If you are not a follower of the Marvel Avengers movies, this may be a challenge for you.
- Question: What do Thanos and GPS Guidance have in common?
- Answer: They were both “inevitable”.
Thanos was the genocidal, galaxy-purging protagonist in the series of Marvel movies, whose objective was to bring stability to the Universe by destroying half of all life everywhere. The story climaxed in the grand finale: “Avengers Endgame”. In a memorable scene with Thor, Iron Man, and Captain America, Thanos explains why his victory was inevitable, and even why he himself was inevitable. He knew. Absolutely and to the core of his being, he knew that he would prevail.
But what does that have to do with GPS Guidance? Well, if you ask farmers today to name the technology that has most aided or revolutionized their business, many will confidently say that GPS Guidance for their tractors and field machines is that technology. They know the difference it is making for them, and it is substantial. But that was not always the case.
We started developing GPS Guidance in 1997 at Caterpillar Ag Products, for the new Challenger MT700 series tractors (later acquired and now owned by AGCO). We worked with Beeline Technologies from Brisbane, Australia on the core technology, but integrated it as a standard subsystem in the tractor. It was launched as the world’s first factory-integrated GPS Guidance option in June 2002, and proudly demonstrated at the Farm Progress Show that year.
For those of us on the project, the eventual success was inevitable. We knew how the technology worked. We could see the benefits to customers (30-50% increased coverage speed, 15-20% less fuel consumption, reduced operator fatigue, etc), and we knew that we could make it reliable (eventually). But that was not how it looked to others.
Many in our Company, in our Dealers, and even in our Customer base were not so sure. Yes, it promised amazing performance improvements IF IT WORKED. But they were not convinced that it could be made to work. It was too new. To different. Too unpredictable.
But this is the case with any new technology. In the beginning, when some starry-eyed dreamer, hyped-up on caffeine and bursting with enthusiasm, brings a new idea to the market, most people don’t “get it”. They say things like “This isn’t a product, this is a science project”. Or maybe if they are kind “Looks like a great theory… come back when you get the bugs all ironed out”.
Disruptive innovations are inconvenient precisely because they are disruptive. With any new innovation, there will be a period of time when success is not obvious. When using the product is not convenient, and when you have to change too much in order to do so. There will be a few visionary customers who will put up with the inconvenience because they see the potential benefit, and because they have a need to be out in front of technology in this area. But most will wait, and many will criticize.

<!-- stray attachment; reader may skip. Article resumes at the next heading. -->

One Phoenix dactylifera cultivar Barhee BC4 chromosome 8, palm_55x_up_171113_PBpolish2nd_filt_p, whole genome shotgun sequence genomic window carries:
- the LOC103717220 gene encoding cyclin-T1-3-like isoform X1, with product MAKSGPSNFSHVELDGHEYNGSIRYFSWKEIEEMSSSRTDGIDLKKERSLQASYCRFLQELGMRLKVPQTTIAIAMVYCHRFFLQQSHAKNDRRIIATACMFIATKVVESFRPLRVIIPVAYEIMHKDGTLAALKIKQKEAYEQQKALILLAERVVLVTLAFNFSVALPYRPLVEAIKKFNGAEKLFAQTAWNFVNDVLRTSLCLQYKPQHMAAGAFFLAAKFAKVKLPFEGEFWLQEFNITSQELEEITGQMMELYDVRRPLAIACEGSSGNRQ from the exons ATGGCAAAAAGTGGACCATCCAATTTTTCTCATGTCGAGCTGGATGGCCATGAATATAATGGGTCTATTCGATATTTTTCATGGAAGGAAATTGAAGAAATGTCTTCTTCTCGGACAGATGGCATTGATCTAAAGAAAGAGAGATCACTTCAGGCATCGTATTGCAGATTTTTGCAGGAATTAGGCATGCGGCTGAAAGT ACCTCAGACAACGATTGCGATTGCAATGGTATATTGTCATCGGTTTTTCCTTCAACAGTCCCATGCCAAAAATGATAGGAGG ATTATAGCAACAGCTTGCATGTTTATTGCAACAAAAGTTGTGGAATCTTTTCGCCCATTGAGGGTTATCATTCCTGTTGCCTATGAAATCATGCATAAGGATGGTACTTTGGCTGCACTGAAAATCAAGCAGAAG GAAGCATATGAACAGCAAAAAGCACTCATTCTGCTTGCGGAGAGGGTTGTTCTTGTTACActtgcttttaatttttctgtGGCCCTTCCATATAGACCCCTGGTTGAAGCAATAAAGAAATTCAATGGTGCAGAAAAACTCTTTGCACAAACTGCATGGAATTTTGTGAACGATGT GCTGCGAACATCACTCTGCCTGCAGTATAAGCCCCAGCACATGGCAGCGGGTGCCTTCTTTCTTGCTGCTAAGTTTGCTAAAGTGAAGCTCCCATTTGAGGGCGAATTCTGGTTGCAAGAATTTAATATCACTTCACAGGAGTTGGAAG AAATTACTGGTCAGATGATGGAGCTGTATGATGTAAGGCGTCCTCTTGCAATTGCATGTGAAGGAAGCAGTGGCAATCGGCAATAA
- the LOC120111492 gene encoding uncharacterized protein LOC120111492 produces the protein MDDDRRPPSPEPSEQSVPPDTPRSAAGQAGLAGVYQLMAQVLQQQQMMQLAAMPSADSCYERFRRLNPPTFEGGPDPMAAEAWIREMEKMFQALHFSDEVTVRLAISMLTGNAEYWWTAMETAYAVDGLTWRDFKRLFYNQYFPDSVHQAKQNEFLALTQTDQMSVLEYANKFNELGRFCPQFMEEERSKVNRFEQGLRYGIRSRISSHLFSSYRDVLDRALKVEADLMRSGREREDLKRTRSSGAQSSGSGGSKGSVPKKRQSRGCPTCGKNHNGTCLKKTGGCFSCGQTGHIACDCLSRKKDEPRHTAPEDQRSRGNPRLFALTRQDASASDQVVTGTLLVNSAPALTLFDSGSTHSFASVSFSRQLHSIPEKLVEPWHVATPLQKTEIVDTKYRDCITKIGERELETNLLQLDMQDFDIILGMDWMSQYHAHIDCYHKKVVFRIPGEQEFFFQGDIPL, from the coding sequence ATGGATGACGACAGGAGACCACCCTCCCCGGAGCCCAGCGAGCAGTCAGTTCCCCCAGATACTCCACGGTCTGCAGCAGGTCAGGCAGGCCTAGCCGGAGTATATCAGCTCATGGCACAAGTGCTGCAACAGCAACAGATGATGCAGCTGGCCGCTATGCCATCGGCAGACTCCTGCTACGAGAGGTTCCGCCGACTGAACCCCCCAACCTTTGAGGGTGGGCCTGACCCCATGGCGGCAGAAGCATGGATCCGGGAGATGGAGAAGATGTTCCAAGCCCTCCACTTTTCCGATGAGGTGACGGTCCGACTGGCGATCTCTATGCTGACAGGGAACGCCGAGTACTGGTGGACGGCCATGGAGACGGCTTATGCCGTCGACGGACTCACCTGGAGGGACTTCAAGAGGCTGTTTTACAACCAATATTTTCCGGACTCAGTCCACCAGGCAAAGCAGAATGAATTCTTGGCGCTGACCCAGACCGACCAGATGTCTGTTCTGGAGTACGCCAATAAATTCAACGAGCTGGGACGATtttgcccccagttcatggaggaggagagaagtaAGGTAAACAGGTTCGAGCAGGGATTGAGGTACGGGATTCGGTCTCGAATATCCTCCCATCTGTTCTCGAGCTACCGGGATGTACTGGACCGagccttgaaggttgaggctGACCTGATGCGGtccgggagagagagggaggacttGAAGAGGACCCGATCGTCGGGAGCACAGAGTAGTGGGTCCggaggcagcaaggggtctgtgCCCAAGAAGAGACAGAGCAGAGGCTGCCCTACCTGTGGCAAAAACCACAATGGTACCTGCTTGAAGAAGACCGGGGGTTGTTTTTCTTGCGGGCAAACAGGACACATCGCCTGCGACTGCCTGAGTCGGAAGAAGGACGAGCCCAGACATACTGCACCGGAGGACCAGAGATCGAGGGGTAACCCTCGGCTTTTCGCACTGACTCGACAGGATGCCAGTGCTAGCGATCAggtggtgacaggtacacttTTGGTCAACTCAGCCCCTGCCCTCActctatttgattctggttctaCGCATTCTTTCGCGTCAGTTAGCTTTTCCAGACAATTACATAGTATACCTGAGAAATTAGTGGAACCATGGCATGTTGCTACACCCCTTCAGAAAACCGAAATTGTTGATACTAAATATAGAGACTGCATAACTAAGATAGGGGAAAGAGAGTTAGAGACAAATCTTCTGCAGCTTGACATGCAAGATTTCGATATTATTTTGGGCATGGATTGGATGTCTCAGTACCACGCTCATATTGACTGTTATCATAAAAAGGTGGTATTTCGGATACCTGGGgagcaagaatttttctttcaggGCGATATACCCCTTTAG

If you are developing one of these new technologies, the challenge is to find the visionary customers and work with them to develop the better product. You don’t need a lot of customers at the beginning, but you desperately need the feedback to your initial product concept. Even the best innovations will be wrong in many small and important ways. But the innovators and early adopters in your customer base will guide you to make the corrections needed to eventually get the product right for the mainstream market.
The field of innovation, in agriculture and other markets, is littered with great innovative ideas that did not succeed. Some were too late to succeed before they were replaced with even newer and better ideas (remember private base stations before the adoption of high-accuracy satellite based corrections or RTK networks?). Some are good ideas, and actually got traction in the market before being obsoleted by better ideas (remember Personal Data Assistants and Walkman stereos?). Others succumbed to the early criticism and did not develop the product to the point where the benefit could be achieved (and we don’t remember these at all!).
There are a lot of exciting ideas out there now, and I would be remiss if I did not mention some of them:
- Fully autonomous field machines… Robots to reduce manpower in the field
- Fully automated “Lights-out Elevators”… reducing or eliminating the manpower needed to receive grain, and to provide 24/7 accessibility during busy harvest season
- Ideas to make farms energy self-sufficient (micro-grids, manure processing, and power generation from wind and sun)
- Robots and drones for scouting and field work
- Satellite imagery for planning and scouting fields
- Robots for livestock management
- Full automation for on-farm grain storage to manage grain quality and quantity
- And the list goes on…
In the end, Thanos was wrong. His victory was not inevitable. And neither is the success of any of these or many other innovations that are developing in fertile minds, even as you read these words. The best ideas still need persistence and a lot of support to succeed.
So to all of you “Captain Americas” out there that are pushing forward with a new innovation, it’s time to stand, tighten your shield, and prepare to face the next challenges to your dream. You can do it. GPS Guidance can be an example to you. You can succeed, but not if you don’t keep fighting.
Images of Captain America and Thanos are from the movie “Avengers: Endgame”, Directed by Anthony Russo and Joe Russo, Produced by Kevin Feige, Marvel Studios, 2019.